Type 2 diabetes, sometimes called adult-onset diabetes, is a very common form of diabetes affecting millions of people worldwide. While in more cases it affects mature adults, in modern times more and more teenagers and children are being diagnosed with this particular form of diabetes. The risk factors for this condition are well known. Diabetes can be sometimes be prevented, delayed, and managed, but there is currently no cure. Once you have it, you have it for life.
With diabetes, the body is incapable of producing the necessary insulin or stops responding properly to insulin. "Insulin resistance" is the term used when your body become resistant to the effects of insulin and requires more and more insulin in order to get a "normal" response.
Insulin is responsible for taking the sugar from the blood to the body cells. When there is insufficient insulin or the cells are unable to make use of insulin properly, then the glucose builds up in the blood. This causes the cells to be starved for energy and with time, high sugar levels may have damaging effects on your nerves, heart, kidneys, and eyes.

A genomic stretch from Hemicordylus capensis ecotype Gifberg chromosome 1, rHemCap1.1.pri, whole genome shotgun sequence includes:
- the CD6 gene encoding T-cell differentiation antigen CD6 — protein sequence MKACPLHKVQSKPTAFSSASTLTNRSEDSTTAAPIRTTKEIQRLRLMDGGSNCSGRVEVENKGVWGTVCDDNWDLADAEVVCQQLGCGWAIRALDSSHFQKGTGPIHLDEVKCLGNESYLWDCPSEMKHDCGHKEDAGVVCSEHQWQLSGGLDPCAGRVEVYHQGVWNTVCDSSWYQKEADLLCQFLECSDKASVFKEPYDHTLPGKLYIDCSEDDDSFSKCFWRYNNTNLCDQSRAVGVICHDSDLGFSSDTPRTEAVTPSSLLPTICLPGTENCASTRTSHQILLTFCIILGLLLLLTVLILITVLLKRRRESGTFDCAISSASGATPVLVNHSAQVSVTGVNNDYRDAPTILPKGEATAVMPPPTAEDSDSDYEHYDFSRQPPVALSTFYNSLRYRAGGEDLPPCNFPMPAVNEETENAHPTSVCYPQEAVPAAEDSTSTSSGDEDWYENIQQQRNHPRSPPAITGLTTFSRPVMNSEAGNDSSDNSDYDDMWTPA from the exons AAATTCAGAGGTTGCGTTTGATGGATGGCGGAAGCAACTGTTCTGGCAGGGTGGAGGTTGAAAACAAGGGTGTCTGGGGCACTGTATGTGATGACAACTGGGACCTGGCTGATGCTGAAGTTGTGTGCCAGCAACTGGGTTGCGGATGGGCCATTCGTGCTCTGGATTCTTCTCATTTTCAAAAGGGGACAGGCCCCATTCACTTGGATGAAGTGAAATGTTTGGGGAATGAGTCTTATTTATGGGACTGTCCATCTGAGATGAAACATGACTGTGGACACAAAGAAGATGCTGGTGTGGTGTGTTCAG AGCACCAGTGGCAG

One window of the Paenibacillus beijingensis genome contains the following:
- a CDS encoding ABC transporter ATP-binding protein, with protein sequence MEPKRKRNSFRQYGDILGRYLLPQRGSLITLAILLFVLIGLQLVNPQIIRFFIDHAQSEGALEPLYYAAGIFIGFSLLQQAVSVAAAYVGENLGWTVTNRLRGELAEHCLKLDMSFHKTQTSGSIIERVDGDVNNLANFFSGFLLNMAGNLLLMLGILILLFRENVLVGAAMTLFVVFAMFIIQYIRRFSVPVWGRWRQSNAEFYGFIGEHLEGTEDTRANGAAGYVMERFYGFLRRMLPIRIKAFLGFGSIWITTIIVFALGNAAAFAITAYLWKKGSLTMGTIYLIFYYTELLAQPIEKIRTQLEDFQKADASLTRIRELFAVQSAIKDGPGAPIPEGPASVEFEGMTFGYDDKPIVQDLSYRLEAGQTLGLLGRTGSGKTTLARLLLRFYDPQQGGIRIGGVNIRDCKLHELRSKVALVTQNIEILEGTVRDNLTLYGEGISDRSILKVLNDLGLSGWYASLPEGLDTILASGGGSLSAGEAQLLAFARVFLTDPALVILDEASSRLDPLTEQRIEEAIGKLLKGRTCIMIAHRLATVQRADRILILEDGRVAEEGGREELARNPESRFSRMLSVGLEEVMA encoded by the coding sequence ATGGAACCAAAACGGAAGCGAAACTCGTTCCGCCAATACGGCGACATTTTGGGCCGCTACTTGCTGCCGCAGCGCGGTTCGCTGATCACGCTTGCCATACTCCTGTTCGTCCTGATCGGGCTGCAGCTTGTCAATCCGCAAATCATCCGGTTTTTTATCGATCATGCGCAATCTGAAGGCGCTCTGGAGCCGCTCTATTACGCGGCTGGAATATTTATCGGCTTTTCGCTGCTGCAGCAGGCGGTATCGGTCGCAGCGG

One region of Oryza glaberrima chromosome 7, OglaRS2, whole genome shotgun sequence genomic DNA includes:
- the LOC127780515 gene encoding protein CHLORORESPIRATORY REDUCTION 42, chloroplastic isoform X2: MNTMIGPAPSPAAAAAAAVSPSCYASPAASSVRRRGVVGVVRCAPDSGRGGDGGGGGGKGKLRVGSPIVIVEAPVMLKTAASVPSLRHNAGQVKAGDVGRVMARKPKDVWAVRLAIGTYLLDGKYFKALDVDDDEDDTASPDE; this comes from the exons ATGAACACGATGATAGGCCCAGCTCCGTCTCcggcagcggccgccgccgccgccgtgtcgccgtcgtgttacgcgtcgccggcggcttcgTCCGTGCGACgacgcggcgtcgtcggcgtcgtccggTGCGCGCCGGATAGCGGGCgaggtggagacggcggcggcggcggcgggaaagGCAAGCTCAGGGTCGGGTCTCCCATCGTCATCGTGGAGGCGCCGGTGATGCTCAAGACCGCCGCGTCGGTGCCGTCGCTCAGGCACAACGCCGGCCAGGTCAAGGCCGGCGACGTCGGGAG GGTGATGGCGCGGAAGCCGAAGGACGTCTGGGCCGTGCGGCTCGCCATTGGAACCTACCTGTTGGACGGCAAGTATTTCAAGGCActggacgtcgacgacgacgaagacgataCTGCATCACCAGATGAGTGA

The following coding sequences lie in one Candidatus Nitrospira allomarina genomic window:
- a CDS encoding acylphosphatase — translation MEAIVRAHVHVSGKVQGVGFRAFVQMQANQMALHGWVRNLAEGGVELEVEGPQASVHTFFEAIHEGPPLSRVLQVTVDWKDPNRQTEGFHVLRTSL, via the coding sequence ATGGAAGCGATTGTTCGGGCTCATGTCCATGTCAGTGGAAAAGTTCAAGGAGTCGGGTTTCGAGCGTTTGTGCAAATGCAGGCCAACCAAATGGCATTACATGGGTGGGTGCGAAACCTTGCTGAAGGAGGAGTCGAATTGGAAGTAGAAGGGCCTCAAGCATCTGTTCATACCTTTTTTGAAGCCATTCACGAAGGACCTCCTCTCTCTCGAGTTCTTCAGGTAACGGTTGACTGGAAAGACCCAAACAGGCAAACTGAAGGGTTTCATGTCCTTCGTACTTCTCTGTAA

The common symptoms include excessive thirst, frequent urinating, constant tiredness, mood swings, and more. Type 2 diabetes is also associated with other conditions including hypoglycemia (low blood sugar) and hyperglycemia (high blood sugar), plus a host of other complications.
Type 2 diabetes is often described by many as a "lifestyle disease" because it is more common among people who are not physically active and/or who are overweight. A balanced, nutritious diet, along with a healthy weight and regular exercise routine are extremely important in managing diabetes (and it's good for overall health anyways!). Obesity is a big factor and even losing 10 or 15 pounds can help.
If you haven't yet been diagnosed as diabetic, then prevention may be possible! Talk to your doctor about any symptoms you may have experienced and about your risk factors for developing the disease.
Diabetes increases the risk for many complications. Type 2 diabetes increases the chance of heart disease; it may also lead to kidney damage, vision problems, foot and skin complications, and more. Immediate treatment of diabetes provides a better chance of avoiding additional complications.
There are various medicines like Glucophage (Metformin) as well that can help keep blood glucose level in check. Different medications suit different needs, and some people may need a combination of drugs or insulin to help control their glucose levels.
Regular check-ups with your doctor can help you successfully manage diabetes. A dietitian or nutritionist can help you develop a long-term, sustainable eating and meal plan, with both foods that you enjoy and those that contain appropriate amounts and types of carbohydrates. Lifestyle changes can go a long ways in making a people with type 2 diabetes feel their best.